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The Eternal Bonds of September 11

The tenth anniversary of September 11, 2001 was commemorated less than two weeks ago. Cornell organized “Reflections on 9/11” (, with a community-wide ceremony on the anniversary itself and several other programs which were run throughout the week. However, at least for me, the tidal wave of emotion that was caused on 9/11 seemed like it had faded to mere ripples on the Cornell campus this year. It is not up to the university to put its students in a somber mood. That mood is simply absent because of the lack of connection between Cornell students and the people directly affected by the events of September 11. I do not mean to insult anyone here; the cousin of one of my close friends was murdered in the September 11 attacks and I am sure many others do know someone who was killed or affected by the attacks. However, I know that Cornell is a diverse community and many people do not have those same connections. As such, if the community at Cornell were represented as a connected component there would be relatively few edges from that component to the victims of September 11. Many of these connections are weak, and will remain that way because there is no opportunity to develop relationships with those who have passed away.

Still, there is a large community that does have strong connections to 9/11, namely the family of the victims. This year, the 9/11 Memorial in New York City was dedicated. This press release was sent out by the memorial museum the day before the dedication ceremony and describes the program for the day. The article describes how the names of all those killed on September 11, 2001 are engraved in bronze and arranged around two large pools. What is extraordinary about this is the following:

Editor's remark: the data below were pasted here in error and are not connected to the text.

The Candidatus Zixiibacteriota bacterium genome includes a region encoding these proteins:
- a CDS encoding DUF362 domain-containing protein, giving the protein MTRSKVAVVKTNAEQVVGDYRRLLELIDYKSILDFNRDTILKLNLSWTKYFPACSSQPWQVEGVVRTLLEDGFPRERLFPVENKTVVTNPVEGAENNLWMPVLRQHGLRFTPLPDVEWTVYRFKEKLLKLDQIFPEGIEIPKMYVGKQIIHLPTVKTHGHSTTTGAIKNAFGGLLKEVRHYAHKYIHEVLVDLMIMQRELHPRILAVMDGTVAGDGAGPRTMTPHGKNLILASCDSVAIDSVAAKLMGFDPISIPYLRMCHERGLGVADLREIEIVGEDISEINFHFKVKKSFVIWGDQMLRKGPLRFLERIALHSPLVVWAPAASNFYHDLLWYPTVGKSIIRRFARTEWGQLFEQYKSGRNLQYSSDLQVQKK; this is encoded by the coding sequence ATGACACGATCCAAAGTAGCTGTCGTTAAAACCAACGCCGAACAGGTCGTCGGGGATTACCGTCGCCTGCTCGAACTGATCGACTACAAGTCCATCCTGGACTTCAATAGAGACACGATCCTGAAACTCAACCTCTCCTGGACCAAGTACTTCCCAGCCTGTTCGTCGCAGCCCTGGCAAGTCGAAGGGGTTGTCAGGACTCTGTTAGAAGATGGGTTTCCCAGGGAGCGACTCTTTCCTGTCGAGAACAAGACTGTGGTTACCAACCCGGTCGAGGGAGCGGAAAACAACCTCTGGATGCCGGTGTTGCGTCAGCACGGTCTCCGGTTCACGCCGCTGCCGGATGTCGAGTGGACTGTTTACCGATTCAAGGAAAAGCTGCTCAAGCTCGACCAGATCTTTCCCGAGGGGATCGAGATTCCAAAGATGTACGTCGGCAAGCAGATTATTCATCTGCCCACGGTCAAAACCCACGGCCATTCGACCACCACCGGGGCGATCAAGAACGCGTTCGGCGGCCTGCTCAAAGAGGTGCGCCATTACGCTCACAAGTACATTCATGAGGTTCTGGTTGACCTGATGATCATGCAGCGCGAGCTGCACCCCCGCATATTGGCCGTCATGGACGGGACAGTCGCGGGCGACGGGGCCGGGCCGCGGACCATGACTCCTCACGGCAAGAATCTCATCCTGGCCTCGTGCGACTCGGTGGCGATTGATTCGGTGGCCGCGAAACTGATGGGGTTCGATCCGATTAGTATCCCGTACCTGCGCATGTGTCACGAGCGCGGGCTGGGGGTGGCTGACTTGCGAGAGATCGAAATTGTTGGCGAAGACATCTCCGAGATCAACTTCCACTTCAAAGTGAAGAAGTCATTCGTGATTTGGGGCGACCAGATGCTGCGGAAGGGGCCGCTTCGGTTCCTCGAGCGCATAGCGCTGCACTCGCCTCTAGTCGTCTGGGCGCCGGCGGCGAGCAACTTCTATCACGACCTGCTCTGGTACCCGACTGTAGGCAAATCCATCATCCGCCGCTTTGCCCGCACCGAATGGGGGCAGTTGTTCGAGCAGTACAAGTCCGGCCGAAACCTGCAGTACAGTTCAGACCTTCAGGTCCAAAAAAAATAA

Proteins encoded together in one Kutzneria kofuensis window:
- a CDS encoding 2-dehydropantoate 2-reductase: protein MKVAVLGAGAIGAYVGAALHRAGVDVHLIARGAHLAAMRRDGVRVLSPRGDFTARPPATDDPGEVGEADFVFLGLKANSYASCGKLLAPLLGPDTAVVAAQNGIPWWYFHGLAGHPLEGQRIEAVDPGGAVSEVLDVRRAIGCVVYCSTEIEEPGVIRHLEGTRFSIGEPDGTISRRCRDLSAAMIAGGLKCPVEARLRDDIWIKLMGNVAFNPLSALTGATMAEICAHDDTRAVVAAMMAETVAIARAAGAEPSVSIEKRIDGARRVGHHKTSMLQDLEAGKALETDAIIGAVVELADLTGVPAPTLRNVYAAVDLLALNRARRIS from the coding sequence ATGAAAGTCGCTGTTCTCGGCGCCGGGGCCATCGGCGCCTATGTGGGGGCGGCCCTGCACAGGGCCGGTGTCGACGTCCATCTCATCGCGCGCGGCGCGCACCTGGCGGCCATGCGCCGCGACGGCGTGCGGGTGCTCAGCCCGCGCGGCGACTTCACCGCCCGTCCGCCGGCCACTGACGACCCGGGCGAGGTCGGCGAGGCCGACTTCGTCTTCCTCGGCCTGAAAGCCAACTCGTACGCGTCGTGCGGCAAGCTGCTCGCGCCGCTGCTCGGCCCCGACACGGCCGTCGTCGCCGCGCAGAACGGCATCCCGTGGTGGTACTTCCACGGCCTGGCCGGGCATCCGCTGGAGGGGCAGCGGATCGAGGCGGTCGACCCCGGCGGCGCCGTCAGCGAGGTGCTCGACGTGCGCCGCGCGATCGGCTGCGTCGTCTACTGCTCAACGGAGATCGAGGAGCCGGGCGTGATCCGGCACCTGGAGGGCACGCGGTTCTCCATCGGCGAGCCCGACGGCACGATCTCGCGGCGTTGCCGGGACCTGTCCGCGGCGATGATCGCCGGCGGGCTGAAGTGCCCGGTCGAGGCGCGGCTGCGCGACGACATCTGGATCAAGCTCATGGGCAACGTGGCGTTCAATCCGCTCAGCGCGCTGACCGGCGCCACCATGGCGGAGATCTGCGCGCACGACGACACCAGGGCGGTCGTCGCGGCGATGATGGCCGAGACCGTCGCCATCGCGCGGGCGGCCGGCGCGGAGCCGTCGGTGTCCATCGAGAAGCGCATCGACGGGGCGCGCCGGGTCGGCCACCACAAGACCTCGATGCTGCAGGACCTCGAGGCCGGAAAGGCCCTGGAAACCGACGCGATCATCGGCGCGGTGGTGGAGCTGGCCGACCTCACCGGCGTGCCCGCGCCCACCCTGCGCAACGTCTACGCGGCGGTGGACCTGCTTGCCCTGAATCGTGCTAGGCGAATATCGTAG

“Unlike any other memorial in existence, the names of the victims are arranged not in a conventional order, but by meaningful adjacencies. These layers of meaning reflect where people were, who they were with on 9/11, and more than 1,200 requests made by victims’ next of kin for individual names to be next to one another.”
The memorial for 9/11 is a graph, displaying the eternal edges between those who died that day. The press release also includes the stories of several of the people whose families requested adjacencies. I encourage everyone to read these stories, as they are demonstrations of true heroism. What is striking about these stories is that many of the people whose names are adjacent did not know each other at the beginning of September 11, 2001, yet they instantly created edges between them stronger than most relationships we will ever experience.

In contrast to the Cornell network which, ten years after 9/11, has weak connections to the victims, this network is probably filled with the strongest bonds possible. These bonds connect not only families to their loved ones, but also connect those who met each other in the last hours of their lives. The stories created instant triadic closure between completely separate families and served to eternalize these network connections. People who had never met before that day now come together to remember their loved ones who died together.  And the truth is that, however disconnected we may be from the events of that day, we can join the ranks of those connected by eternal bonds. Project 2996 contains testimonies and tributes to many of the victims of 9/11. It would take eight years to read the tributes to each of these victims reading one a day, and 250 years reading one a month, and I encourage everyone to try to connect to those who died by reading at least a few of them. 9/11 should not be forgotten simply because we have weak connections to those who died that day. It should not be commemorated only one day a year. Those who died should be remembered by every person, whether we knew them or not, because the whole world should be connected to September 11.

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